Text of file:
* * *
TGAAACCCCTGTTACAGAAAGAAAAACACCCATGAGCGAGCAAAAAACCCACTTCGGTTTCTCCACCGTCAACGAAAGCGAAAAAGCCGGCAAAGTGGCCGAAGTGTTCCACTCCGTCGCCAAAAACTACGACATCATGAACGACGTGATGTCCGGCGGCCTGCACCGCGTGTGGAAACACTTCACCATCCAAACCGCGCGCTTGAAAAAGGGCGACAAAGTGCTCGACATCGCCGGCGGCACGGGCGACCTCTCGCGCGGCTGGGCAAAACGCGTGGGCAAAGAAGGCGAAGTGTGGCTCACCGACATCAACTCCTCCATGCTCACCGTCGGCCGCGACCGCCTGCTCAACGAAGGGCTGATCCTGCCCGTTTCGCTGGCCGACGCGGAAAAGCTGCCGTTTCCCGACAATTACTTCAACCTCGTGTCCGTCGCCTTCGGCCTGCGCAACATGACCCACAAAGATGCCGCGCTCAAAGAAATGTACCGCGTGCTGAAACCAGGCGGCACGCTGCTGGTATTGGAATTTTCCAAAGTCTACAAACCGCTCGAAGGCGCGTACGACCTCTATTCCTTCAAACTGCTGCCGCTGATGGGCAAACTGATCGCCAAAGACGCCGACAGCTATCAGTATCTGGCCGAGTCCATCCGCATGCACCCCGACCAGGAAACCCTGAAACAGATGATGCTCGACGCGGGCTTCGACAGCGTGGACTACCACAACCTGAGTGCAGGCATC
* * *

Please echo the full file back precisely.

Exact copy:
TGAAACCCCTGTTACAGAAAGAAAAACACCCATGAGCGAGCAAAAAACCCACTTCGGTTTCTCCACCGTCAACGAAAGCGAAAAAGCCGGCAAAGTGGCCGAAGTGTTCCACTCCGTCGCCAAAAACTACGACATCATGAACGACGTGATGTCCGGCGGCCTGCACCGCGTGTGGAAACACTTCACCATCCAAACCGCGCGCTTGAAAAAGGGCGACAAAGTGCTCGACATCGCCGGCGGCACGGGCGACCTCTCGCGCGGCTGGGCAAAACGCGTGGGCAAAGAAGGCGAAGTGTGGCTCACCGACATCAACTCCTCCATGCTCACCGTCGGCCGCGACCGCCTGCTCAACGAAGGGCTGATCCTGCCCGTTTCGCTGGCCGACGCGGAAAAGCTGCCGTTTCCCGACAATTACTTCAACCTCGTGTCCGTCGCCTTCGGCCTGCGCAACATGACCCACAAAGATGCCGCGCTCAAAGAAATGTACCGCGTGCTGAAACCAGGCGGCACGCTGCTGGTATTGGAATTTTCCAAAGTCTACAAACCGCTCGAAGGCGCGTACGACCTCTATTCCTTCAAACTGCTGCCGCTGATGGGCAAACTGATCGCCAAAGACGCCGACAGCTATCAGTATCTGGCCGAGTCCATCCGCATGCACCCCGACCAGGAAACCCTGAAACAGATGATGCTCGACGCGGGCTTCGACAGCGTGGACTACCACAACCTGAGTGCAGGCATC